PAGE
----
Slinger's Ball: A Pizza Blog
Updated: Aug 28, 2022
I was born and raised in Connecticut. This may have been the reason for why I think Connecticut has the best pizza in the world but I’m also not the only person that has this belief. In fact, lots of other people from around the world have acknowledged New Haven style as the best.
On the other hand, pizza is an artwork that is enjoyed subjectively–not unlike any other form of art. This means that even New Haven style is confronted with its criticisms: Charring versus burning, it seems like the verb you use is the best indication of your position in regard to New Haven style-cook.
I’m an archaeologist by training–having earned my Masters in the UK and started a PhD in New Zealand. From a pizza perspective, both life experiences were atrocious; being away from the pizza I had grown up with was deteriorating the fibers of my being. (Turning down the drama now.)
I reached a point where feeling sad and sorry for not having pizza became intolerable; it eventually came time to learn how to make the slice I was dreaming about! I started making pizza in New Zealand out of repetition. The rejects were eaten in their entirety and I would literally internalize my pizza mistakes.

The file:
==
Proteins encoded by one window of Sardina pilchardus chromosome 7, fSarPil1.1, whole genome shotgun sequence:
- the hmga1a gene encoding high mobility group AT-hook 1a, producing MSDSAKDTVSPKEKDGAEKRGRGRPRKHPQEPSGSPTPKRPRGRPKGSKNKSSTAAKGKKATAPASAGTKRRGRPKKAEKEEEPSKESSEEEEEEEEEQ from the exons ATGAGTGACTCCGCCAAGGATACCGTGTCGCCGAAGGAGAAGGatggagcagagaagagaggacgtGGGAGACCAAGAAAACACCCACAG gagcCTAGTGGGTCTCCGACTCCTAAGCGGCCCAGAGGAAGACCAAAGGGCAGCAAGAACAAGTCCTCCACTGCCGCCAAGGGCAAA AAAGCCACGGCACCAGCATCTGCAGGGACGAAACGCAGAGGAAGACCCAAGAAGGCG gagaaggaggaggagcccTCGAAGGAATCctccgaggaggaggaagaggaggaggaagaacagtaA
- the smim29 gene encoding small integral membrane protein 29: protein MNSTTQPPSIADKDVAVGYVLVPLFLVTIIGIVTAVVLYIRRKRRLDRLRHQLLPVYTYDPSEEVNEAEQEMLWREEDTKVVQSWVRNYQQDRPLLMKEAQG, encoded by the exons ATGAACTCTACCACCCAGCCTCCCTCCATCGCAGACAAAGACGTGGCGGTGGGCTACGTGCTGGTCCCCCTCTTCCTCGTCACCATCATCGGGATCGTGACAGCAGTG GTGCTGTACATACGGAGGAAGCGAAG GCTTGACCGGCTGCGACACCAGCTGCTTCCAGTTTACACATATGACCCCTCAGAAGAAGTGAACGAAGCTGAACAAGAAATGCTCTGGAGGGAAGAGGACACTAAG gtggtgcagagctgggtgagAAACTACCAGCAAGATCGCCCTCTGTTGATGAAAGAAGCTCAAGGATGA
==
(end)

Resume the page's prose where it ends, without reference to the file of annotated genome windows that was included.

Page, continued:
It’s been nearly five years since I started this beautiful pizza making journey. Since starting this endeavor I have worked in two pizzerias in Central Connecticut and continued documenting elements of the process over time.
In 2021 I was working for my pizza-mentor, Nick Romano, when he approached me with a unique offer: He wanted me to be his head pizzaiolo and he wanted to me to redesign his specialty pie menu. I don’t regret not taking him up on this opportunity but shortly afterward he passed away.
The specialty pizzas featured in my new pizza book, The Pizza Book You Can’t Bring Home to Mama, is dedicated to Nick Romano. It’s also dedicated to all of the folks in my life that I have wronged. Many of the specialty pies in the book were designed with Nick’s offer in mind, these are pies I wanted to make for him and the patrons of the restaurant. I think he would’ve loved this book! (I also have strong suspicions about where he’d disagree!)
Pizza is one of many keys that we can use to unlock each others biases, get past our differences, to talk about something that is as artistic and scientific as it delicious and spiritual. I love pizza. In fact, pizza as an idea is so powerful to me that it has made me question what love is. Exploring pizza, practically and intellectually, has forced me to learn about myself; forced me to be honest with myself; and has shown me the value in sharing with and loving those around me.